I remember as a child watching a wonderful movie called “Animals are Beautiful People.” The movie is about the different animals living in Africa and how much they are like human beings. In one scene, a native shows the technique for catching monkeys. They would catch monkeys, not for food, but for water. The monkeys knew where the water was so the African would give the monkey salt. After getting very thirsty from licking the block of salt, it would lead the native to the water source. The interesting part is how the monkeys are caught.
First, the native would make sure a curious monkey is watching him. He then would but some nuts, berries, or other food into a hollowed out log or rock. After a while, curiosity gets the best of the little monkey and he just has to know what is in that hole. The opening is just large enough for the monkey to put his hand in. When the monkey grabs what is inside, his fist is too big to pull it out of the hole. He’s just too stubborn to let go of his prize and pull his hand out. The native can simply walk over and tie the monkey to a tree.
The reason I relay this story to you is to demonstrate how these big drug companies capture you. They lure you in with slick direct to consumer advertising. I’m sure you’ve seen the commercials on television. Everyone seems to be so happy after taking this little pill. They can suddenly ride bicycles, climb mountains, fish, hike, laugh, play, and have a beautiful relationship with their spouse. So now your curiosity is aroused and you want to see what this medication is all about. In a recent study, 75% of patients who asked their doctor for a particular name brand drug, regardless of their condition, got it. Drug companies advertise to you because it works.
Once you think that this pill is going to be the answer to your dreams, they have you. You just can’t wait to try this pill that is going to make your life wonderful. They know that you cannot just open your hand and let go, just like the monkey.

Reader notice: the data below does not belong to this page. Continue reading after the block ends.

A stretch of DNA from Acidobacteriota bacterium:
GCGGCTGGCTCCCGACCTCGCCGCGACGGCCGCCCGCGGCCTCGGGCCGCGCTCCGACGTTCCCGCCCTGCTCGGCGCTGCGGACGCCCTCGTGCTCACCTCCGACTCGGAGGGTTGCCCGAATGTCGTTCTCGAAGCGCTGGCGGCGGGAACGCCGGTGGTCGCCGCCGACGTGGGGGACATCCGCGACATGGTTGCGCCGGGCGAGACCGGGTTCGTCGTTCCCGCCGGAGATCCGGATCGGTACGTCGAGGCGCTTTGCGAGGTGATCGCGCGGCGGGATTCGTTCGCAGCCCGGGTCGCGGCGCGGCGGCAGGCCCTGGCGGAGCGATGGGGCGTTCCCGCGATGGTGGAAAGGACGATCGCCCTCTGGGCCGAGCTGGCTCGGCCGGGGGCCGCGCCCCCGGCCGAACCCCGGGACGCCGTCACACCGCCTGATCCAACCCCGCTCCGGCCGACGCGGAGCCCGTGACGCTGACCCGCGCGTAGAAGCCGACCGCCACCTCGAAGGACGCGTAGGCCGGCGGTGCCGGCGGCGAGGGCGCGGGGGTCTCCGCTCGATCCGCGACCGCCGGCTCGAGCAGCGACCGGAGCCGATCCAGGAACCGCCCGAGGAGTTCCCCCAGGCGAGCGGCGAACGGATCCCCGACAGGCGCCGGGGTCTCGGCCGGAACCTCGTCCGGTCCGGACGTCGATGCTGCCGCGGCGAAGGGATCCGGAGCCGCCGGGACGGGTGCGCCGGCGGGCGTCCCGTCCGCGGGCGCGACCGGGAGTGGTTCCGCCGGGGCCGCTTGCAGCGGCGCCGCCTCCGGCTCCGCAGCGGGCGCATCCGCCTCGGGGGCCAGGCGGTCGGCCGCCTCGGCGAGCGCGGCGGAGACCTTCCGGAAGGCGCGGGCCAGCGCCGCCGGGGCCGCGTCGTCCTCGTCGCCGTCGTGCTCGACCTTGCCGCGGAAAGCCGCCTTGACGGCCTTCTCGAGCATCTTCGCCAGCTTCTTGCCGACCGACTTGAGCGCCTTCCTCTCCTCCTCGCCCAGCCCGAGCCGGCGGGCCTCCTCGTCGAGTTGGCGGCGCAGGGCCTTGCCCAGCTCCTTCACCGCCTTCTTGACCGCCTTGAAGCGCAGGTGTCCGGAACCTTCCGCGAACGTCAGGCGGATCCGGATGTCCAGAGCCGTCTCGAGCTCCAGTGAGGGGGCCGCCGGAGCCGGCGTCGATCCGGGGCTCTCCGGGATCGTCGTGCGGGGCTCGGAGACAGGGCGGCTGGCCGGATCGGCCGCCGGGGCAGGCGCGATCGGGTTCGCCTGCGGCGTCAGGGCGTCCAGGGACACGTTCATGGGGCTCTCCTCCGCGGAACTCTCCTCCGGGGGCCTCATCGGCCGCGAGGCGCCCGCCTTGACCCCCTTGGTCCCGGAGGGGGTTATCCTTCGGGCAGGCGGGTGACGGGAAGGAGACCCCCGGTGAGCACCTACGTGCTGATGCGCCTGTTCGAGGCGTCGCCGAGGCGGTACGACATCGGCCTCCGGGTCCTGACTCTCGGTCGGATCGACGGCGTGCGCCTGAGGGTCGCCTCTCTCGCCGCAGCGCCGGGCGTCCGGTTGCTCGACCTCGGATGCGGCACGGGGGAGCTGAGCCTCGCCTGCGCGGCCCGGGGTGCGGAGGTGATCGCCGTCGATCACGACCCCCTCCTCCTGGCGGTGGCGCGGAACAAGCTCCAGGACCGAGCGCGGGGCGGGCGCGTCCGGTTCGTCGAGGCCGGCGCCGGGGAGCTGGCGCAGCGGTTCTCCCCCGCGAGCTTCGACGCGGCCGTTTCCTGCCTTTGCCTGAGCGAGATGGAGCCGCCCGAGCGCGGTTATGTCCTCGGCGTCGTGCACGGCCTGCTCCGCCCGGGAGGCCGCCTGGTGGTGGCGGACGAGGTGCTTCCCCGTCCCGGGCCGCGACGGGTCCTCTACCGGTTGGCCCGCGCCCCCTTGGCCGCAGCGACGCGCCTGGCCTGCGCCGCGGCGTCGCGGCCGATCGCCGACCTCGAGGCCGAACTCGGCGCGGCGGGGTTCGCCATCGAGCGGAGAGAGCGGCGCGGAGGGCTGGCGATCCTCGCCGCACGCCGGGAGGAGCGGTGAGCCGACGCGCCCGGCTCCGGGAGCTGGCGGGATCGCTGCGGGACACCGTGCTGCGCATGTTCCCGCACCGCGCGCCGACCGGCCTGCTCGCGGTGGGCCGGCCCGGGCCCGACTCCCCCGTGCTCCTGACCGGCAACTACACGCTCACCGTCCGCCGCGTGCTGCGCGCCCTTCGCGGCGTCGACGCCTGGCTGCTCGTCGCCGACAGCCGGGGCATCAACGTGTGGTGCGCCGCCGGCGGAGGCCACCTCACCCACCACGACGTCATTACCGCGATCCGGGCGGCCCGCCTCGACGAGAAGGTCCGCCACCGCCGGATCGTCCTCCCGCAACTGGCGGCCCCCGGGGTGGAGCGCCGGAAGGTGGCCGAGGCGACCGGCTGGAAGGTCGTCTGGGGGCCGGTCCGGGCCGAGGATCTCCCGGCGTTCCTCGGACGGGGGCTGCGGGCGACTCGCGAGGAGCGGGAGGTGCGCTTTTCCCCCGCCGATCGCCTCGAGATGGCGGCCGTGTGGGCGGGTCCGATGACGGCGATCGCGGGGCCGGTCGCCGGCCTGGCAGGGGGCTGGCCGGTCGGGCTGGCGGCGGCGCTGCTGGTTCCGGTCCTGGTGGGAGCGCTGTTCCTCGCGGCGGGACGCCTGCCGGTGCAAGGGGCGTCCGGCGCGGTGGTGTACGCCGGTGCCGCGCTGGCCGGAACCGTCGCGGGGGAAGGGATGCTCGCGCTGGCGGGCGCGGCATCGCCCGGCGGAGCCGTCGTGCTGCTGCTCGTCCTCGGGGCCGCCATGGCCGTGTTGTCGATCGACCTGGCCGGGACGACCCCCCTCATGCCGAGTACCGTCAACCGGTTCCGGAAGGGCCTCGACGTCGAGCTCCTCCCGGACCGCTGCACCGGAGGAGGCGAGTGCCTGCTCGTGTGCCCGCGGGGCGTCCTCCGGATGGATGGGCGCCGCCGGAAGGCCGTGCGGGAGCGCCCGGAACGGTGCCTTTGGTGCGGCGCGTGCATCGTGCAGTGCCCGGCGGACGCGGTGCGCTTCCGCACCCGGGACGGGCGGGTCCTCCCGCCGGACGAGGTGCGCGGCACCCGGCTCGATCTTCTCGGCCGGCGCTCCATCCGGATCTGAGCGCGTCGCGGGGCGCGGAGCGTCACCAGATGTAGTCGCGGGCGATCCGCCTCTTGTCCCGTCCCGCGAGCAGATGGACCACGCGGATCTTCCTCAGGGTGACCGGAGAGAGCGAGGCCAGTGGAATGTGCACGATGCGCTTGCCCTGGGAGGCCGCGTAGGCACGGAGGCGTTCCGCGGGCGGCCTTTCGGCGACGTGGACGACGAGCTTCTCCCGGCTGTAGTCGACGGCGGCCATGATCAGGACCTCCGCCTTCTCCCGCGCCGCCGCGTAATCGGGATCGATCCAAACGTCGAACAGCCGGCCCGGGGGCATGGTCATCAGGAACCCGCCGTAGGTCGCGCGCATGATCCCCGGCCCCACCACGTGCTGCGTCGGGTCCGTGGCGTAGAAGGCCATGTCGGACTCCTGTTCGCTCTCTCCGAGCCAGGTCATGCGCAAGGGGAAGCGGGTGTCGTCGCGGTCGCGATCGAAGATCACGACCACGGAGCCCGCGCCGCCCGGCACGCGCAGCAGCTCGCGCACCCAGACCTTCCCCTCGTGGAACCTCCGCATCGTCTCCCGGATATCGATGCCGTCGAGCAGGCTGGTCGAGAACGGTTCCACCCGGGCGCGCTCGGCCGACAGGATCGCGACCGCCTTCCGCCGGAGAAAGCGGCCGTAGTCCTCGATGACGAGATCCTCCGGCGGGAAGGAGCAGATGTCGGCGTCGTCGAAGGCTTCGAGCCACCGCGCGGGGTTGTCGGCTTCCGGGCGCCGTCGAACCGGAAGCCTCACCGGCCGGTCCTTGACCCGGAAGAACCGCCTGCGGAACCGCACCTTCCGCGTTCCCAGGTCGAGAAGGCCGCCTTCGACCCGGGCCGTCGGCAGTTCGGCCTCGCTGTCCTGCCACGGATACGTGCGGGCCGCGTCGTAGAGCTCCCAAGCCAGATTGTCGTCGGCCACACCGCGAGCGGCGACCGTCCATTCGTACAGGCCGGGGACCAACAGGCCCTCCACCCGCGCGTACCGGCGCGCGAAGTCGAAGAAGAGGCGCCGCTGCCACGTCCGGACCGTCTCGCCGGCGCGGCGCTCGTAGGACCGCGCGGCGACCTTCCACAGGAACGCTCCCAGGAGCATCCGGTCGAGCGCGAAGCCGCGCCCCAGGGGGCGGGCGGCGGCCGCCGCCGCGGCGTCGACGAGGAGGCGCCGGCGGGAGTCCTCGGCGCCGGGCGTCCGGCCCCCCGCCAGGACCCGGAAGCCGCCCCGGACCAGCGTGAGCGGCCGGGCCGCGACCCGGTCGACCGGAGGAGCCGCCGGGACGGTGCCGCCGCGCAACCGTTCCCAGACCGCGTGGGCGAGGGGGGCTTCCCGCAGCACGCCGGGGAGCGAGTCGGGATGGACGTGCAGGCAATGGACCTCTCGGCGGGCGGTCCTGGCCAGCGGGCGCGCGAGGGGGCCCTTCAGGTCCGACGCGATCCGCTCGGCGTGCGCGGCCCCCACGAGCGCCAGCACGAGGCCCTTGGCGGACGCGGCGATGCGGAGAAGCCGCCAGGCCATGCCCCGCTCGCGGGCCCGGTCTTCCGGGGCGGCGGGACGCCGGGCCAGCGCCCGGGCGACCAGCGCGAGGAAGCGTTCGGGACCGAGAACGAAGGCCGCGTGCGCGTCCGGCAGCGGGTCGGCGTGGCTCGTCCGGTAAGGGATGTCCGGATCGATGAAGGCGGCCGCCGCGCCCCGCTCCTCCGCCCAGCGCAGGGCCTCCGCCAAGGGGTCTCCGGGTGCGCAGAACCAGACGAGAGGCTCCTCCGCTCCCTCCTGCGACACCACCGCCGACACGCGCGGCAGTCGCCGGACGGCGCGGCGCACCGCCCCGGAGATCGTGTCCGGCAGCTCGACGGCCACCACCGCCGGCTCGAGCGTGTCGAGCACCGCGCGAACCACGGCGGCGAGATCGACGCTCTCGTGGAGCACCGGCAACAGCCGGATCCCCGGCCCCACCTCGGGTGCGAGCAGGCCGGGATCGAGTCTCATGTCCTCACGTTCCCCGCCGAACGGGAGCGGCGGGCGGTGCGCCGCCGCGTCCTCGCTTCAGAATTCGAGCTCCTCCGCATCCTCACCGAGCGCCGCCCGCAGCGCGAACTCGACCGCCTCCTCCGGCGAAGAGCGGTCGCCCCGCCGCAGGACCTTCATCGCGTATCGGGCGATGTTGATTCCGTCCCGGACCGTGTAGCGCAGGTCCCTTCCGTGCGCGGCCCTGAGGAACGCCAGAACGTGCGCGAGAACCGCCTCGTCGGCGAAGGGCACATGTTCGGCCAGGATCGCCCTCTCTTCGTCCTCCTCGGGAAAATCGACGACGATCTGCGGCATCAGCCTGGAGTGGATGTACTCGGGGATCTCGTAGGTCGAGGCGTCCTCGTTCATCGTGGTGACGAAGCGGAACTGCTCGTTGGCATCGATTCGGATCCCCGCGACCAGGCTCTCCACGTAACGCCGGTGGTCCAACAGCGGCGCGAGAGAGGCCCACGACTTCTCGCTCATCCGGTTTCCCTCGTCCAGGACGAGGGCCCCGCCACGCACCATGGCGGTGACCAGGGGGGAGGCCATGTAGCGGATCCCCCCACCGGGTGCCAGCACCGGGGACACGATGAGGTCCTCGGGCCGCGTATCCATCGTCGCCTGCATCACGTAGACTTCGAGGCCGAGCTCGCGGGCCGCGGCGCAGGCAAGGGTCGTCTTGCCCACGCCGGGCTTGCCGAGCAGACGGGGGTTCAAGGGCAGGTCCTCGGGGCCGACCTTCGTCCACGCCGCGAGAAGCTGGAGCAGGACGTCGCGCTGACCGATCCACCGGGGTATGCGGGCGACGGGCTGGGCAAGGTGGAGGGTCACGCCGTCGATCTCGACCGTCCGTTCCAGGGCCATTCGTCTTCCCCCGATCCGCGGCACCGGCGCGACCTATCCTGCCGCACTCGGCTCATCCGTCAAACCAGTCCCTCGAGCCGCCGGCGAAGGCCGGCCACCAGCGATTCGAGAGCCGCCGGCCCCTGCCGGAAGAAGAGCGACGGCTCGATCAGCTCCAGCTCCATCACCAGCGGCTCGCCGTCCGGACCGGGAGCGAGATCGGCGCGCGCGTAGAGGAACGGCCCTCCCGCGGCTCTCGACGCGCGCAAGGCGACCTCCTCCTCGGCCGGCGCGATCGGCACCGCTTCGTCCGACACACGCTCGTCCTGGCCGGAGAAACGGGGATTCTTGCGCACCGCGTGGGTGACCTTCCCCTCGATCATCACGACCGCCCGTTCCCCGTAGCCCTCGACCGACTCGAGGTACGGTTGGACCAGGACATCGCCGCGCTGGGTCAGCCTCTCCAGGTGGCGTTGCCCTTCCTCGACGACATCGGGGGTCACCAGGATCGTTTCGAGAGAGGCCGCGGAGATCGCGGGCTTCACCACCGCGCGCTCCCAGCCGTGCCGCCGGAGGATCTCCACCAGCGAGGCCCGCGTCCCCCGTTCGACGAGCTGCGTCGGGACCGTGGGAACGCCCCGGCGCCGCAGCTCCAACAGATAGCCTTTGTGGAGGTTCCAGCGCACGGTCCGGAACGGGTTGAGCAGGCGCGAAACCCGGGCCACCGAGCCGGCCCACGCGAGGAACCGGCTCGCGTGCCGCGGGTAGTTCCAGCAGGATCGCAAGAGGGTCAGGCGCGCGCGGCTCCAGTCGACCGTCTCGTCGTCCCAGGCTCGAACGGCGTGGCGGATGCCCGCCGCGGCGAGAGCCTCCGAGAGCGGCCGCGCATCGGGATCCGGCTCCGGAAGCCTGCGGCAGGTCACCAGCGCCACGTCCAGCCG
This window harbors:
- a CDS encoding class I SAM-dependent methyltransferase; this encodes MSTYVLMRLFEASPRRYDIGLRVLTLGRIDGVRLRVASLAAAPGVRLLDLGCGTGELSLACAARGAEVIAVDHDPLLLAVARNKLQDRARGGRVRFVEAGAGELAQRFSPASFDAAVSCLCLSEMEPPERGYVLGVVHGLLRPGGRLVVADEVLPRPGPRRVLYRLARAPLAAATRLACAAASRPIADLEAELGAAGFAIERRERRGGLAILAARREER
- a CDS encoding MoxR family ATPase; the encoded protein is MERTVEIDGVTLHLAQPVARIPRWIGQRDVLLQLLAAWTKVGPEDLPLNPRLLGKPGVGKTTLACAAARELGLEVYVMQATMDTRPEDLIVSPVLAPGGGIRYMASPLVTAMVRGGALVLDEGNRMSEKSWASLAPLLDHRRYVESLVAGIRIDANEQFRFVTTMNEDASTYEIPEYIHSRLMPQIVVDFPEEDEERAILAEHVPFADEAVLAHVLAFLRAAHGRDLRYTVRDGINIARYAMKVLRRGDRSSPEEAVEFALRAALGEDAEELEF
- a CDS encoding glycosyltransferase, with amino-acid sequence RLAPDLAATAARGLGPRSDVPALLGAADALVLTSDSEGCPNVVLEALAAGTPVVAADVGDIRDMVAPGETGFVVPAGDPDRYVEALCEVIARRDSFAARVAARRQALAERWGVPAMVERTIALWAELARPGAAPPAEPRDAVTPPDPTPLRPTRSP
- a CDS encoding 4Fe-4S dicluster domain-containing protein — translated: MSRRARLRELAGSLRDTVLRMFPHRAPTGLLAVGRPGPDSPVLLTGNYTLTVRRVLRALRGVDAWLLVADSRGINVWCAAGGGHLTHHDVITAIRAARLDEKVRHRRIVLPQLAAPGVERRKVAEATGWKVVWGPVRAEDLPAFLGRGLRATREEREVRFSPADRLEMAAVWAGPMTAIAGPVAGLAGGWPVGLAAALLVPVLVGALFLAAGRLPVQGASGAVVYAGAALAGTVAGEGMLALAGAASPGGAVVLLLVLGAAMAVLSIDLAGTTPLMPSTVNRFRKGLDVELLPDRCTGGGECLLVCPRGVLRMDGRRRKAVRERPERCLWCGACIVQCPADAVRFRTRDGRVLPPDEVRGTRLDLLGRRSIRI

Remember when Claritin first came out several years ago? The manufacturer spent millions of dollars advertising the new drug. It was the first non-sedating anti-histamine. Suddenly, people without allergies were asking their doctor for Claritin. Not because they needed it, but because they saw the commercial. When Prilosec was introduced to the market, it took the subject of heartburn to the front page. For years, the old standby drugs worked just fine (and they still do). Then this new medication became available and everyone wanted it. Next time you see one of these commercials, pay attention to the people in the advertisement. For Paxil, a woman can’t face the social gathering outside until she popped her pill, then she is the life of the party. After taking Levitra, a man can suddenly throw a football through a tire. Hidden meaning? Maybe. (You can get Claritin free at http://www.claritin.com, free Prilosec OTC at http://www.prilosecotc.com, and free Levitra at http://www.levitra.com)
According to Forbes magazine, the most expensive diseases are:
Heart Conditions at $68 billion
Cancer at $48 billion
Mental Illness at $48 billion
Respiratory ailments at $45 billion
Hypertension at $32.5 billion
Arthritis and joint disorders at $32 billion
Diabetes at $28 billion
Back problems at $23 billion
The average out of pocket expense for prescriptions is now over $250 a month. This is how much money the average person has to pay, with or without insurance, every month at the pharmacy. That comes to over $3000 a year spent on prescription drugs for the average person. I don’t want to be average; and I am definitely not average.
Recent history tells us that prescription prices are going up anywhere from 8% to 15% per year. What if we used 10%? So next year, the average will be $3300; two years from now, $3630. At this rate, in ten years, you will be spending over $6400 a year, $533 per month. In twenty years, at this rate, $17,000 a year. In thirty years, almost $48,000 a year, $4000 per month! This is average.
Add all this up and it comes to almost $550,000 spent on your prescription. This is IF the increase stays at 10%. Remember, the range has been from 8% to 15%. Changing the rate to 15% increases the amount spent to $1.47 million! WOW!
What if you could save just 10% of the cost of your prescriptions? Can you think of something else to do with roughly $100,000? I know I could.
Now is the time to be one of the few people who educate themselves about their medication. This will allow you to talk with your doctor about less expensive alternates. Using generics can save you 90%. Cutting your tablets will save you up to 50%. Using certain “hidden” rebated have the potential to save you hundreds per year, they are right there for the asking.
It is said that knowledge is power. In this case, lack of knowledge is expensive.